Vermont thumbs its nose at Trump with a new law blessing Canadian drug imports

Vermont's government has passed a law directing a state agency to design a drug importation program. (Wikipedia/Jonathanking)

With drug prices continuing their upward climb, states across the U.S. have explored a range of options to take the issue into their own hands. Now, lawmakers in Vermont have passed a law—the first of its kind nationwide—that would allow wholesalers to import drugs from Canada to bring costs down. The catch? It'll need approval from an administration unfriendly to the idea.

Gov. Phil Scott on Wednesday signed Senate Bill 175, approved by the state legislature last week, according to multiple reports. Specifically, the bill directs a state agency to design a wholesale importation program from Canada that complies with U.S. laws. 

But even with Gov. Scott's signature, the program won't go anywhere without a blessing from Alex Azar, secretary of the U.S. Department of Health and Human Services.

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And the state is likely to run into resistance. Recent indications are that the Trump administration strongly opposes drug importation as a lever to bring down U.S. pharmaceutical prices. On Monday, Azar called it a "gimmick" that will risk patient safety and not lower prices. He said Canada isn't a large enough market to affect U.S. prices, and that there can be no assurances drugs coming from the country are safe and effective. 

As industry watchers know, it's far from the first time importation has been pitched as a strategy to lower drug costs.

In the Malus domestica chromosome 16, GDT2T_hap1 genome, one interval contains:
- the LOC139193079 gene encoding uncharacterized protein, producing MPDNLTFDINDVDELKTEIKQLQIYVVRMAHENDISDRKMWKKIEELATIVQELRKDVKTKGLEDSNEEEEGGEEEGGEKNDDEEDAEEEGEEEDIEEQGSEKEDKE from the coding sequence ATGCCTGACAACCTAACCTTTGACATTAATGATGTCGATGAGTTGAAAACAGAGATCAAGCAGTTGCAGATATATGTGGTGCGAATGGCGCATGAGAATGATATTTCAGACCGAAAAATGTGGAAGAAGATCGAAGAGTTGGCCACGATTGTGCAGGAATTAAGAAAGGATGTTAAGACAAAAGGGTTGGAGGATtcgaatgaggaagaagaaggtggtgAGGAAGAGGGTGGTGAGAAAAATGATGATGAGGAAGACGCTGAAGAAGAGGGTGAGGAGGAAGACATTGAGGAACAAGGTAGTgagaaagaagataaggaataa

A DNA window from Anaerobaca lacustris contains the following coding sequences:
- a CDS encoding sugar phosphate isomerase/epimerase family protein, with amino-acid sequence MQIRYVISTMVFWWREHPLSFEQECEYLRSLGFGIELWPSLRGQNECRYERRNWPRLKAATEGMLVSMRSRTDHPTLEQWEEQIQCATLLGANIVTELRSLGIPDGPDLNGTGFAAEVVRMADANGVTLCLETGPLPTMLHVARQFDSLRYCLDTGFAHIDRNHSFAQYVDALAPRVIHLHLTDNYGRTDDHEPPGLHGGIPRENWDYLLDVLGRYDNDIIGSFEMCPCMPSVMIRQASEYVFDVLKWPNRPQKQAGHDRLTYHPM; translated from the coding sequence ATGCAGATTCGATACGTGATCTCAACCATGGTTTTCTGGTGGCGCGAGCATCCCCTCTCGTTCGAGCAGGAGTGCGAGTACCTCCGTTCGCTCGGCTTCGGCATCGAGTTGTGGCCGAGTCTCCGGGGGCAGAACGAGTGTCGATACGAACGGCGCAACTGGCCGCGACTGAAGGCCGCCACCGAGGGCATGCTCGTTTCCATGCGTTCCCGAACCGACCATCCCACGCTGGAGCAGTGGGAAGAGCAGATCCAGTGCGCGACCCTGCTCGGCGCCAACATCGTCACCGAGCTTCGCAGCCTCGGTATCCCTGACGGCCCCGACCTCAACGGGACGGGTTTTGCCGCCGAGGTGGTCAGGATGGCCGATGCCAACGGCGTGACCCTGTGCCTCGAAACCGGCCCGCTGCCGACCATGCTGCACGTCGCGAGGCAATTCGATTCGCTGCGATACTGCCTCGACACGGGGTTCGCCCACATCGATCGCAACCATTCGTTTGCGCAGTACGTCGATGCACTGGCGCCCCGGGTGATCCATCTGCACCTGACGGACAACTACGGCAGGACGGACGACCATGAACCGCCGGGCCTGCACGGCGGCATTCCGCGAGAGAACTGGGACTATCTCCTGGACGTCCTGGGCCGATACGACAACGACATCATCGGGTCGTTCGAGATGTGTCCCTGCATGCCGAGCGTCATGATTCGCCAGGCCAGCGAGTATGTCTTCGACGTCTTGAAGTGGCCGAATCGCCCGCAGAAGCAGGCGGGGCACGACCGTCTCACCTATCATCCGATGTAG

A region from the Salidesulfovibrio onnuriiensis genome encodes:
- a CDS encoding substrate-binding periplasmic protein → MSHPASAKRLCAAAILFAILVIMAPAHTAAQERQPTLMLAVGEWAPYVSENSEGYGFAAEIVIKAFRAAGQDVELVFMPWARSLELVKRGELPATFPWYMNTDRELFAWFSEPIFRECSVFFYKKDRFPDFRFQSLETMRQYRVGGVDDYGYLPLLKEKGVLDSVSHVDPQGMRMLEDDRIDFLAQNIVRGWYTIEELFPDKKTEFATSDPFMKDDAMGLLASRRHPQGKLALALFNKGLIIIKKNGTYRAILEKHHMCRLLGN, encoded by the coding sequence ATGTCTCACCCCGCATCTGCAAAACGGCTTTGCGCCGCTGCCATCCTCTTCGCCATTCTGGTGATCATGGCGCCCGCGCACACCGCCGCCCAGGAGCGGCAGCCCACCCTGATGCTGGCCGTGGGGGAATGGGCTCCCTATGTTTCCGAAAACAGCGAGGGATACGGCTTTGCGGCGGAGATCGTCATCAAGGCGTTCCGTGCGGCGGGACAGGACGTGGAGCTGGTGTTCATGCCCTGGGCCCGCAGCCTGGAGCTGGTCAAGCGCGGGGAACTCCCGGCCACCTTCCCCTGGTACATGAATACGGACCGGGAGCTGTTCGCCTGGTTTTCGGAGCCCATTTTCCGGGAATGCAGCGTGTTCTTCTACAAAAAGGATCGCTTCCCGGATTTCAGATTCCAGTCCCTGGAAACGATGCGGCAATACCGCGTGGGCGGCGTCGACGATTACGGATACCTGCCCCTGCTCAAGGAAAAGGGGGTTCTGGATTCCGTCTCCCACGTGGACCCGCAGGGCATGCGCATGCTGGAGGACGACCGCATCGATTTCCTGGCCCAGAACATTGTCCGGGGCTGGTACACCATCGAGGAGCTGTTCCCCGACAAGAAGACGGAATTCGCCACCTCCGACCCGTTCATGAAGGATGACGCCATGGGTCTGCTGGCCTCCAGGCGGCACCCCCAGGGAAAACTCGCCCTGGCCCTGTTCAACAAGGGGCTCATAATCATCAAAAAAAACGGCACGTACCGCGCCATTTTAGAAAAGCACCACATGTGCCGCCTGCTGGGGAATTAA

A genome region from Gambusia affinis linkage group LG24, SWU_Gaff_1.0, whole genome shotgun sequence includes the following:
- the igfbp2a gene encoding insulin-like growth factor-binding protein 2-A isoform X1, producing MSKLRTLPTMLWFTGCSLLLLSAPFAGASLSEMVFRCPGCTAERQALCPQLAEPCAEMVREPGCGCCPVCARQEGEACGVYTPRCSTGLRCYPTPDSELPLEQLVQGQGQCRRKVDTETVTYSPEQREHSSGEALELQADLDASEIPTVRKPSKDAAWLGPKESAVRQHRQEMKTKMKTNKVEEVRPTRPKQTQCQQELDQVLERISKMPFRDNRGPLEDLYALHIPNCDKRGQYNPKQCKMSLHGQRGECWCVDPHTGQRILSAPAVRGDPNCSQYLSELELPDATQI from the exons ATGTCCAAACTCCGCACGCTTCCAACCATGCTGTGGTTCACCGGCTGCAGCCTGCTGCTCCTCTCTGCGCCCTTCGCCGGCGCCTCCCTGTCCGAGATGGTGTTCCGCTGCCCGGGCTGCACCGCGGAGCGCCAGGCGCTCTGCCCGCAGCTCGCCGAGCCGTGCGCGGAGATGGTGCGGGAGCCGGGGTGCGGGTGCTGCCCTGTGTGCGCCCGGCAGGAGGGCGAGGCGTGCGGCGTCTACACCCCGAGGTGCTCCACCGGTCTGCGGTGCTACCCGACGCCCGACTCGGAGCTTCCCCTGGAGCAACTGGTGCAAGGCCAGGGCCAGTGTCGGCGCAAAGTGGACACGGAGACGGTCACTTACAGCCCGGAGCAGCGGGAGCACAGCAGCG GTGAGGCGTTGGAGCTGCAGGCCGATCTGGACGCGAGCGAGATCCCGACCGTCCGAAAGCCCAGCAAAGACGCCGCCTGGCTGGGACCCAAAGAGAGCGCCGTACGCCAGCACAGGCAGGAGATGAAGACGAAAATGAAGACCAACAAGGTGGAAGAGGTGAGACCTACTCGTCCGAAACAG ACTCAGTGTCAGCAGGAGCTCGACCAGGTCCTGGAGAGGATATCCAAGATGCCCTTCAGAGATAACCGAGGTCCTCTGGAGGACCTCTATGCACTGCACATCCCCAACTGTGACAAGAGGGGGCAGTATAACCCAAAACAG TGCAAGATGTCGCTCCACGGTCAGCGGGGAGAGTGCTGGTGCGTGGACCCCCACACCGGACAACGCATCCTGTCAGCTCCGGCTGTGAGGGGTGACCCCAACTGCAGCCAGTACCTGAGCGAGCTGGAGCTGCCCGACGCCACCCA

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In an earlier push, Reps. Elijah Cummings and Peter Welch met with Trump to talk up their importation plan; Cummings said afterward the president seemed enthusiastic. But in the months that followed, Cummings said he only got "radio silence" from the president. According to the National Association for State Health Policy, Vermont's law is the United States' first to allow importation from Canada.

Last week, the Trump administration rolled out its drug pricing plan, and it left out importation and another popular drug pricing proposal, Medicare price negotiations. Instead, the plan pitches more competition, more negotiation, incentives to lower list prices and lowering out-of-pocket costs.

Many industry watchers felt the administration's plan spared pharma any real pricing reform. Dave Fitzhenry, managing partner at consulting group Trinity Partners, recently told FiercePharma he feels it will be "business as usual" for industry players in the short term.